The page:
Many of the symptoms of Gaucher disease are similar to other common disorders, and previously the diagnosis of this disease could take an extended period. However, it is now known that an enzyme assay from a simple blood test and molecular genetic analysis of the GBA gene can provide an accurate diagnosis in a short time-frame.
Patients with Gaucher disease have beta-glucocerebrosidase activity of only 0-30% that of an unaffected healthy individual. This enzyme assay is a quick and accurate way to identify people with two defective copies of the GBA gene and the resulting reduced enzyme activity. However, the enzyme assay is not suitable for the identification of carriers – unaffected people with one defective GBA gene and one normal GBA gene. Molecular analysis of the GBA gene is required for the identification of carriers and is also a useful technique for the accurate diagnosis of affected individuals. This Gaucher disease panel tests for eight mutations (L444P, N370S, 84insG, IVS2+1G>A, V394L, D409H, Delta55bp and R496H) in GBA that affect the activity of beta-glucocerebrosidase, leading to Gaucher disease.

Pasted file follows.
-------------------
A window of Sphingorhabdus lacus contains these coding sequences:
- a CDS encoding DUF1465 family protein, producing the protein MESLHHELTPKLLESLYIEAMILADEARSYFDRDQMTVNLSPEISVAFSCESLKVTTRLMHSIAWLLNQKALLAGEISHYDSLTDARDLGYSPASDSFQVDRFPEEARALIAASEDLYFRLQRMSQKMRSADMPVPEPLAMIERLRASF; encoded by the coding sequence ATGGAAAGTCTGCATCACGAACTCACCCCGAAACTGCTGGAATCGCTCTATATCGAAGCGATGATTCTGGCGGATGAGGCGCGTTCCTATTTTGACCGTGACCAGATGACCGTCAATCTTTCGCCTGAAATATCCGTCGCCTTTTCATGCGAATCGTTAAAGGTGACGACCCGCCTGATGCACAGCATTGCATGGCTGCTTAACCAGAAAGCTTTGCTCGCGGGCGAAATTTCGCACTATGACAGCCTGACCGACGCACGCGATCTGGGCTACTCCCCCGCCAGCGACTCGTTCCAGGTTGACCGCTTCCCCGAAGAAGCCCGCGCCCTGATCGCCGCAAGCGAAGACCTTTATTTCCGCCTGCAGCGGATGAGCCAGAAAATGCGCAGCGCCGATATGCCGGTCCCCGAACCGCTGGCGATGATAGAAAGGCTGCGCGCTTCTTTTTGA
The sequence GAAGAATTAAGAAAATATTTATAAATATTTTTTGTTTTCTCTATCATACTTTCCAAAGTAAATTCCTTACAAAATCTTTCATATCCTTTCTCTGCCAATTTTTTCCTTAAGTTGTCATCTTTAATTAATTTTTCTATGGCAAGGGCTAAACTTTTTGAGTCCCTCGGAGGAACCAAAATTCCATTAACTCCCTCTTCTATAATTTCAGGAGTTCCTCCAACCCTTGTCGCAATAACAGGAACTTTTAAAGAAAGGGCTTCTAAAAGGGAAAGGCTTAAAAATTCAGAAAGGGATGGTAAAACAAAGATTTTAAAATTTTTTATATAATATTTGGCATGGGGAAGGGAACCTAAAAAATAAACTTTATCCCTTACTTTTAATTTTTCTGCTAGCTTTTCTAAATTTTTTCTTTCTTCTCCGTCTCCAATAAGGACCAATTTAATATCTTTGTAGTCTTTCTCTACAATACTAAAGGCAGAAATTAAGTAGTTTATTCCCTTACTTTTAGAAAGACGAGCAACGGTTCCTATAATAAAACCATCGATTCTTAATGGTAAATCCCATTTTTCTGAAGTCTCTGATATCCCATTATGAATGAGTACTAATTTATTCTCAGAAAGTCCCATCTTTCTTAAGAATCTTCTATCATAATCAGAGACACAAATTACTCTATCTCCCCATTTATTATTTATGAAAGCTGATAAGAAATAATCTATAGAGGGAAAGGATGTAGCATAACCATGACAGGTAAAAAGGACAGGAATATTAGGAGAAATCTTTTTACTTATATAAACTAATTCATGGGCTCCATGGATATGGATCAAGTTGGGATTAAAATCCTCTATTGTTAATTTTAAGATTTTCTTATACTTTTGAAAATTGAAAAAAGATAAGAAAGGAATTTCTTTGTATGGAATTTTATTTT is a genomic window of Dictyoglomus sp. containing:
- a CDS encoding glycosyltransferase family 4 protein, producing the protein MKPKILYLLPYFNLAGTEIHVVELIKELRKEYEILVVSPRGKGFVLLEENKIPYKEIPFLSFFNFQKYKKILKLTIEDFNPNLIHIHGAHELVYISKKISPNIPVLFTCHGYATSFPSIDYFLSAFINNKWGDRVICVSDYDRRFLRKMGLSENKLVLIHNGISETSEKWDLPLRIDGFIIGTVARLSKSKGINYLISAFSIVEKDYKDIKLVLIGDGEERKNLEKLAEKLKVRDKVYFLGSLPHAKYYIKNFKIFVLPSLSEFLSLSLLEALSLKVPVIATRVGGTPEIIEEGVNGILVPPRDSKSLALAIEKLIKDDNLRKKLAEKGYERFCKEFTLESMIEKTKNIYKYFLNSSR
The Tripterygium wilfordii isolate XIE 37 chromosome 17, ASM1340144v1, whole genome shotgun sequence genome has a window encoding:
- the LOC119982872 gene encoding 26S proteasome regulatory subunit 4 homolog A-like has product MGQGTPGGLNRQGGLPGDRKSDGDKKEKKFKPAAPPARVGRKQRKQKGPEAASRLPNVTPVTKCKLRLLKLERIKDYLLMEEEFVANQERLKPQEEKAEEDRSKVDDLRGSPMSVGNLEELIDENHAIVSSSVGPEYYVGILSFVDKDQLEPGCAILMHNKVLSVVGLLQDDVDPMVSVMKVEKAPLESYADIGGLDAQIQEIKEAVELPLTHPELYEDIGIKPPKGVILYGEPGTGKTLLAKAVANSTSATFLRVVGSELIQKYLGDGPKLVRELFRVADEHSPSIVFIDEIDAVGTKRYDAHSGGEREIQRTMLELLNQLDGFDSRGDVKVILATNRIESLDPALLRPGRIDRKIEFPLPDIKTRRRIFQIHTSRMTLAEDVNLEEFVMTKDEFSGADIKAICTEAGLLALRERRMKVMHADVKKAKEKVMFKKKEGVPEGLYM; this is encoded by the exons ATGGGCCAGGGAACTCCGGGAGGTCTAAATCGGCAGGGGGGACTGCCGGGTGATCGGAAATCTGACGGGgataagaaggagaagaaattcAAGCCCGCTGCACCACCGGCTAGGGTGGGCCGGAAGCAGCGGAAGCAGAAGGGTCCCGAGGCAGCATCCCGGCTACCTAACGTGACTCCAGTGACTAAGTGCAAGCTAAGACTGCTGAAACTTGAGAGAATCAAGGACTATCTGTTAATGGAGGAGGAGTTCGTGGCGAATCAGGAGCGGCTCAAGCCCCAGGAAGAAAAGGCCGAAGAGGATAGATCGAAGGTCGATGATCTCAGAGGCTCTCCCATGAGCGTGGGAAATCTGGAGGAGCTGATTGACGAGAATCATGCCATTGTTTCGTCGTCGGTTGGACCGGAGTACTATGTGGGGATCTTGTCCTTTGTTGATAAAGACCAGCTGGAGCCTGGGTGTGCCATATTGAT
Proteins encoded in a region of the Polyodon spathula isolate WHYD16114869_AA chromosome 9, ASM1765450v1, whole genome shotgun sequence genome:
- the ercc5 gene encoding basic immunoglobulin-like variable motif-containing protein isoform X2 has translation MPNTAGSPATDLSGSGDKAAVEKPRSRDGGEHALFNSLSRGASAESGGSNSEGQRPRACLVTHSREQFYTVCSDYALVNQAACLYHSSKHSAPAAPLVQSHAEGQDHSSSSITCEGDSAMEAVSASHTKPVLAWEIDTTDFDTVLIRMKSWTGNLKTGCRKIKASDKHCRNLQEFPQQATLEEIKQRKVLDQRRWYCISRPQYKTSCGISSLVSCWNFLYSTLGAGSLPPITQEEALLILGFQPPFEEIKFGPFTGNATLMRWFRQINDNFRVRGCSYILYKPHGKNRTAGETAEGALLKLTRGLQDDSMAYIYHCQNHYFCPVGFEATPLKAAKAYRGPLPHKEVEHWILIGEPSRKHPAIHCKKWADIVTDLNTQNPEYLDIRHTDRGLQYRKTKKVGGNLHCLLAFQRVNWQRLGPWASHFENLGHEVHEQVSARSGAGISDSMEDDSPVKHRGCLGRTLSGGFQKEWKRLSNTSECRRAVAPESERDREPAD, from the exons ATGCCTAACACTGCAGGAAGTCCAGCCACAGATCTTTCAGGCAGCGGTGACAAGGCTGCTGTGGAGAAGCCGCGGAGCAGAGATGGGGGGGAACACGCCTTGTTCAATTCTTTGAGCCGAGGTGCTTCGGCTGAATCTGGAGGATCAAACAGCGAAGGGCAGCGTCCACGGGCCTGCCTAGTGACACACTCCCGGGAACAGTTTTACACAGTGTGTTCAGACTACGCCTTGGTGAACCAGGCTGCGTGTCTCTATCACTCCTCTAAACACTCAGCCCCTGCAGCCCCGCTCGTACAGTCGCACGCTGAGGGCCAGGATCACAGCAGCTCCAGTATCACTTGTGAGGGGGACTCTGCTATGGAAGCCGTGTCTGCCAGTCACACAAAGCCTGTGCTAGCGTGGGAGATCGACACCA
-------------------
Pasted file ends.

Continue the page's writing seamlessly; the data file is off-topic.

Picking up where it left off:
Other tests may also be conducted to establish the severity and progression of the disease. These analyses include blood tests to identify cell abnormalities (low red blood cell or platelet counts), and X-rays and scans to identify bone abnormalities and liver, spleen, heart and lung damage.
How is Gaucher Disease Treated?
Enzyme replacement therapy (ERT) is used to treat Gaucher disease and greatly enhances the quality of life of affected patients. ERT provides affected people with artificial beta-glucocerebrosidase, intravenously at high doses every two weeks. The artificial enzymes are usually well tolerated, however some people may experience hypersensitivity or have allergic reactions. Individuals with type 1 Gaucher disease appear to benefit from ERT the most. Individuals with type 2 usually do not respond to ERT and only minimal benefits are seen in individuals with Type 3.